agreeable feature of tho whole unpleas
ant business is that of taking up and
dusting tho carpets from tho most used
rooms. Every thread of the carpet is
laden with the fine, powdry, penetrat
ing dust which also covers every inch
of the floors, and every ray of sun
shine that enters tho room seems alive
with the floating, drifting, whirling,
ct ncing atoms that must be a very
great injury to the lungs which
breathe them in. '
If one might only dispense with
carpets! But the carpet does not make
the dust Dust would be there from
some source, even with bare floors
and oft-shaken rugs. The carpet only
serves to hide and to hold to pro
tect, as it were, the dirt that settles
upon it With bare floors, there would
be a continuous call for brooms, mops,
scrubbing brushes and dust cloths;
rugs would have to be beaten every
. Our men folks are carelessnibout the
use of the scraper and door mat, bring
ing fira field and highway, barn lot
and door yard, street crossings and al
ley openings, a very large contribution
to swell the sum that gathers in form
of lint and threads from clothing and
house furnishings each individual or
thing casting their mite into the la-
dened receptacle. Yet, in rooms that
are seldom used, it is the same only
in degree. Dust settles in gray cJoud3
over all things, and the very winds
seem to be in league against us, for
through every crevice or cranny
they bring their undesirable offerings.
Our husbands are sympathetic, and
would gladly help us, if they knew
low, never once realizing how much
their own careless habits add to the
disorder. At every door should be
placed a scraper and a door mat, and
every member of the household should
be required to use both; in addition
to this, every loose particle of mud or
litter adhering to ODes shoes or cloth
ing should be scraped or shaken off
before reaching the door-step.
This would be a long step in the
right direction; but, after using every
known preventive, there would still be
a large demand upon the housewife
that could be met only by a vigorous
and regular use of the broom. There
is a right way and a wrong way to
sweep, and the right way does not
"come natural" to every one who un
dertakes the work. One woman will
take a dampened broom, and care
fully drawing it toward her, remove all
litter from the carpet, raising the least
possible dust, while another will sweep
as though good results depended upon
the most vigorous strokes and wide
swings of her arms. But hero is an
other method, recommended by some
excellent housekeepers.. Let us try it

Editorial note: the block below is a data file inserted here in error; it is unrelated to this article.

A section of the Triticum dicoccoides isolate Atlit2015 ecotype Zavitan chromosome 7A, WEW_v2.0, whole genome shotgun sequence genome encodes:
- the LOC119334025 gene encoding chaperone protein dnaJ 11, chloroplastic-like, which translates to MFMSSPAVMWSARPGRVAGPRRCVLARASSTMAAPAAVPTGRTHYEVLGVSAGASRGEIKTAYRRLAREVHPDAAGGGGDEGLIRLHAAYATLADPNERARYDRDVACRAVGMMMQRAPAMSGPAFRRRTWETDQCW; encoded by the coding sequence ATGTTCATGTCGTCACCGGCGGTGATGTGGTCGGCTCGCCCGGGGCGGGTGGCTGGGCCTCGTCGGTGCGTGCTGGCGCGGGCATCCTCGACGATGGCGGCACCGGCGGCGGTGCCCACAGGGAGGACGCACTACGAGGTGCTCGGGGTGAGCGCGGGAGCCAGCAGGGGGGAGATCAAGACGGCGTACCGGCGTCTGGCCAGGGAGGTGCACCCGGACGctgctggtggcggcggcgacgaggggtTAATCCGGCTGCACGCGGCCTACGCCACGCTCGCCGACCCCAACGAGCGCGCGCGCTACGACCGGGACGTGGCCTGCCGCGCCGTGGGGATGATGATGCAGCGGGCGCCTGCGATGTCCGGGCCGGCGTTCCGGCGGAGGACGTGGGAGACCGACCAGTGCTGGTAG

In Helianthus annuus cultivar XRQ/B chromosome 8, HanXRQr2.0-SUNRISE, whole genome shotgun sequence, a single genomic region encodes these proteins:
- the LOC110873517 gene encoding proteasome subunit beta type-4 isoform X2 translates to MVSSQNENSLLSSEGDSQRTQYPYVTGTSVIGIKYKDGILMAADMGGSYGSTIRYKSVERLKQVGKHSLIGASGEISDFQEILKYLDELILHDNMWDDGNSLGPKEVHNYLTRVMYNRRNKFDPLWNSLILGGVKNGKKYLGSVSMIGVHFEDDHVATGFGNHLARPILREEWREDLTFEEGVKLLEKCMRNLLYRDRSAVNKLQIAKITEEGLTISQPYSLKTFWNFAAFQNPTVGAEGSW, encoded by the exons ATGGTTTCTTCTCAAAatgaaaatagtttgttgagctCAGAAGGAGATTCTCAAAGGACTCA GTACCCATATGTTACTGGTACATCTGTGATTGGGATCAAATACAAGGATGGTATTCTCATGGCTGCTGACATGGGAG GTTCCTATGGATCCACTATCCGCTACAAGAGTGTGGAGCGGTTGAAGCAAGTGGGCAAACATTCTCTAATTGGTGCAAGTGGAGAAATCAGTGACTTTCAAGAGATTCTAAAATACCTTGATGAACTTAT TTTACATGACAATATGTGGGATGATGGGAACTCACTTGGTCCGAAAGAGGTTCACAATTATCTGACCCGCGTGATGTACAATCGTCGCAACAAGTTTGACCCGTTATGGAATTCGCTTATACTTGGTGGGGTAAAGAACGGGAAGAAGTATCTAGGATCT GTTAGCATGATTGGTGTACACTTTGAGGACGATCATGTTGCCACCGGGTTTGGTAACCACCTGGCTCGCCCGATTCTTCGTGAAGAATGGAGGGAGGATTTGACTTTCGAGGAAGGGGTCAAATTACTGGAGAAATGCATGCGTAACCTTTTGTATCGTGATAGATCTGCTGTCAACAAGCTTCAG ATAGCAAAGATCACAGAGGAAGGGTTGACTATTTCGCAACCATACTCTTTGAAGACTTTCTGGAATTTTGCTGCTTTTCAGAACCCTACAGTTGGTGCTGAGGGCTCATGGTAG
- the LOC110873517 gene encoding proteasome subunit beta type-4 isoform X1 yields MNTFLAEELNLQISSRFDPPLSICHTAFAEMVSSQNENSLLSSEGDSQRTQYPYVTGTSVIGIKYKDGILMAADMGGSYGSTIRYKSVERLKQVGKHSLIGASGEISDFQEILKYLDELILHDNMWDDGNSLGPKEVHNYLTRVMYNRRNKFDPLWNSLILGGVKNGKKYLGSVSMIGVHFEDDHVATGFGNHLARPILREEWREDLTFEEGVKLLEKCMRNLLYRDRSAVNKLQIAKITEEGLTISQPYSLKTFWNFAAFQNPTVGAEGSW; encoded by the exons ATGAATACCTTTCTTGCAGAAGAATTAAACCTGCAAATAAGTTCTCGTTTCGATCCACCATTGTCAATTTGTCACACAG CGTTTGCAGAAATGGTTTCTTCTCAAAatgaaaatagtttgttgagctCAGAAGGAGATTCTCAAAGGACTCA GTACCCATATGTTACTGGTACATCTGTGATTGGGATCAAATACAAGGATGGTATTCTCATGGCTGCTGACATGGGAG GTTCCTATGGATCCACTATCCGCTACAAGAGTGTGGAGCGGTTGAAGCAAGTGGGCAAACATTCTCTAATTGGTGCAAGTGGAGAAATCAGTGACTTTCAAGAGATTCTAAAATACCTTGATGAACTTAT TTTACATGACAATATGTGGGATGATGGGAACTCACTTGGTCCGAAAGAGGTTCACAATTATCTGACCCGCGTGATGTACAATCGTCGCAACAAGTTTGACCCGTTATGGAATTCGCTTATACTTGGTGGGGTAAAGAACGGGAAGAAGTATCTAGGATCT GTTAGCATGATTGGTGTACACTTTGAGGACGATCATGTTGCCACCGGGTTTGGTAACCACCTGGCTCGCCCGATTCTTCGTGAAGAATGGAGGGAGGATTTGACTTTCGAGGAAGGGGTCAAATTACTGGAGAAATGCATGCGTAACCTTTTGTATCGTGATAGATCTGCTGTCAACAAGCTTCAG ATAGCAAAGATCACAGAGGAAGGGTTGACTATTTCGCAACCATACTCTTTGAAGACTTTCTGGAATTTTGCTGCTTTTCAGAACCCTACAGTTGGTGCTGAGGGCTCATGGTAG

First, remove all light articles of
furniture either out o the room, or
to one side, sprinkle over the cleared
space a' handful of coarse, dry salt
Have just-outside the door a pail or
small tub containing clean water, and
into this dip your broom, quickly, and,
after shaking all tho loose drops of
water from it, commenco at the ond
or sido furthest from tho door, and
with short, sharp strokes sweep caro
fully two or three yards of ono width
of tho carpet You will find by this
timo a depth of about ono or two
inches of your broom will bo quite
dirty according as your room is dusty
or clean. Again dip tho broom In tho
water, shako thoroughly, .and go over
another yard or two ropeating this
alternate sweeping and rinsing tho
broom until each width of carpet has
been thoroughly gono over. Tho wa
ter in tho pail or tub will have to bo
changed as often as it gets dirty, and
your broom must not be used too wot
Shako it well every timo it is wot
Wipe all dust off your furniture before
replacing it, and bo sure to sprinkle
coarsodry salt over tho carpet in ad
vanco of tho brocm. Insects do not
liko salt, and this will not only bright
on your carpot, but will act as a pre
ventive to moth breeding In rooms
not ofton used. Bo suro to swoop
all corners, and odgos of carpot, and
to wipe all dust from tho replaced fur
niture. If this is done overy week, or at loast
two or thrco times a month, and A
your family will bo reasonably careful
about UBins tho scrapor and door mat,
the quantity of dust in and undor tho
carpet, even In the most used rooms,
will bo surprisingly diminished.
H. W. McV.
Tho populists of tho Second Ne
braska congressional district held their
convention at Omaha on September 13
and indorsed tho democratic nominee
for congress, G. M. Hitchcock. Tho
following resolution was offered and
adopted: We, tho populists of tho
Second congressional district, as an
expression of our principles, reaffirm
tho principles of the Sioux Falls plat